DR. JEKYLL AND DORIAN GRAY
Looks are not what they seem to be in Oscar Wilde’s The Picture of Dorian Gray and Robert Louis Stevenson’s The Strange Case of Dr. Jekyll and Mr. Hyde. Nor is the concept of evil that the two principal characters possess. The protagonists in these stories are alter egos; their public persona was an allegory of the “civilized” man of the Victorian era. Educated and refined, they possess what is ideal for the time. However, they have a deeper and darker side to them. They are the devils in disguise, coming out when either their image is threatened by an outside force, or by the result of an elixir.
By appearance, Oscar Wilde’s protagonist, Dorian Gray, was dignified and described as having angelic looks. His looks, obsequious manners and undying youth made him a favorite among London’s elite social crowd. But, underneath the heavenly facade was a demon obsessed with his vanities and decadent lifestyle. He would do anything to protect the lifestyle he had chiseled out for himself; even if it met murder. His “savior” was his portrait. As Dorian committed crimes – or grew older – the picture took the brunt of Dorian’s imperfections. Dorian Gray remained young and vibrant while his portrait became old and scarred.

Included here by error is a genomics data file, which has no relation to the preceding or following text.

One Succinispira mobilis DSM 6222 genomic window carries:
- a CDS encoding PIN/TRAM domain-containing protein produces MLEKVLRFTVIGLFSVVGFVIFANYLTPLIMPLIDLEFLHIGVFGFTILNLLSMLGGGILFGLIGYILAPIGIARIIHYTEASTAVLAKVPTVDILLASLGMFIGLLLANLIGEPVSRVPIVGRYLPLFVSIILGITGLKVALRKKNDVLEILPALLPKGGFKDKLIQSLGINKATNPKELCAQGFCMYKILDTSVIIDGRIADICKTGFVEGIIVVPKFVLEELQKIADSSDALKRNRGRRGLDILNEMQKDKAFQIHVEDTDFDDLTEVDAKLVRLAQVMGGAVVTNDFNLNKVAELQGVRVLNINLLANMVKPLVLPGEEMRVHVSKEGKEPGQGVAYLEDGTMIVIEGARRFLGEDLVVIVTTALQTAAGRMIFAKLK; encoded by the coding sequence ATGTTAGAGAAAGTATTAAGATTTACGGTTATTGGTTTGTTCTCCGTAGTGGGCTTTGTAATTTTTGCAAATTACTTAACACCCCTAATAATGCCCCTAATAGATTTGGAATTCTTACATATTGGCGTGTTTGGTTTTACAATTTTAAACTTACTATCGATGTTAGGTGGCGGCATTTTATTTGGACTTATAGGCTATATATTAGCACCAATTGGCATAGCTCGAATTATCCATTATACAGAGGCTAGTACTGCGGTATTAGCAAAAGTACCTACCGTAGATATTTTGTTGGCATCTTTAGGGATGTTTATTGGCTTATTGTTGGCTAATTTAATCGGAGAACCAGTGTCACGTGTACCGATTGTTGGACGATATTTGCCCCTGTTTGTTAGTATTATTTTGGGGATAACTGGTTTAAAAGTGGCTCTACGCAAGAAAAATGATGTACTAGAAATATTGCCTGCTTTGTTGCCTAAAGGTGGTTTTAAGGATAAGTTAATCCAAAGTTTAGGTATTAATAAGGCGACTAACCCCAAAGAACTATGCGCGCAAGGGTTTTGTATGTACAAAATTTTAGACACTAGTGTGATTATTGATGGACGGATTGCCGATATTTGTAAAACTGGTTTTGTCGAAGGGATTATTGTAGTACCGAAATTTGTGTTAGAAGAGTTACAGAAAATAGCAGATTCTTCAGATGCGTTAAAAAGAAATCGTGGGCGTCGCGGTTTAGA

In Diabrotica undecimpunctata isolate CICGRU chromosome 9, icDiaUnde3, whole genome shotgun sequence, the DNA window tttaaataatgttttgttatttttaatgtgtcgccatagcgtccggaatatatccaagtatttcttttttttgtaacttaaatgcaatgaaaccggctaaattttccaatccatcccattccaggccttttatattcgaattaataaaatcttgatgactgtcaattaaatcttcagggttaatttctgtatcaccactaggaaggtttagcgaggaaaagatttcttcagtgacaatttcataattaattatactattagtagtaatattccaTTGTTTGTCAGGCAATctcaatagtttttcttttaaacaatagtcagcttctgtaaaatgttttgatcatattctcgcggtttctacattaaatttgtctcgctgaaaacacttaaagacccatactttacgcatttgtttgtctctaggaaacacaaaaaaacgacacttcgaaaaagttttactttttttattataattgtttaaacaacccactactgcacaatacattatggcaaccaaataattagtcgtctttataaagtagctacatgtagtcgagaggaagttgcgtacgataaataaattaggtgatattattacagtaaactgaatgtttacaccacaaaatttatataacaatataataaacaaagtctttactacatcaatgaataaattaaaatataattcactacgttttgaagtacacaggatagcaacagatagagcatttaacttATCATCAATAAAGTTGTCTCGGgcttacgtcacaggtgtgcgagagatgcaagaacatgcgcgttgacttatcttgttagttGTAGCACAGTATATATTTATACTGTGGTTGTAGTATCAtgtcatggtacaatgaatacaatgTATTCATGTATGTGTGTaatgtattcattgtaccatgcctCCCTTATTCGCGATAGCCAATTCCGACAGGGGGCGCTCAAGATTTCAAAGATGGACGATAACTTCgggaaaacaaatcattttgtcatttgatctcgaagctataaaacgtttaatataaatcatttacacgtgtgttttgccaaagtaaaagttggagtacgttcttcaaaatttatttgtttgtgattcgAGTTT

A respected man of science, Dr. Jekyll lived an insidious secret life through Mr. Hyde. Mr. Hyde was his alter-ego. Whereas Dr. Jekyll was the calm, cultivated man, Mr. Hyde was the murderous rogue who haunted the foggy London streets at night.
If there is one unifying factor about the experiences of Dorian Gray and Dr. Jekyll, it is that the two men failed to conceal an ugly side of their nature, despite how hard they tried to. Their experience reveals that evil, in whatever form it takes, cannot remain hidden for long.
So, what makes a person evil? Evil cannot be defined in simple terms. Most often, it describes the negative attitudes and actions of a person. Among the actions considered evil is the ability to...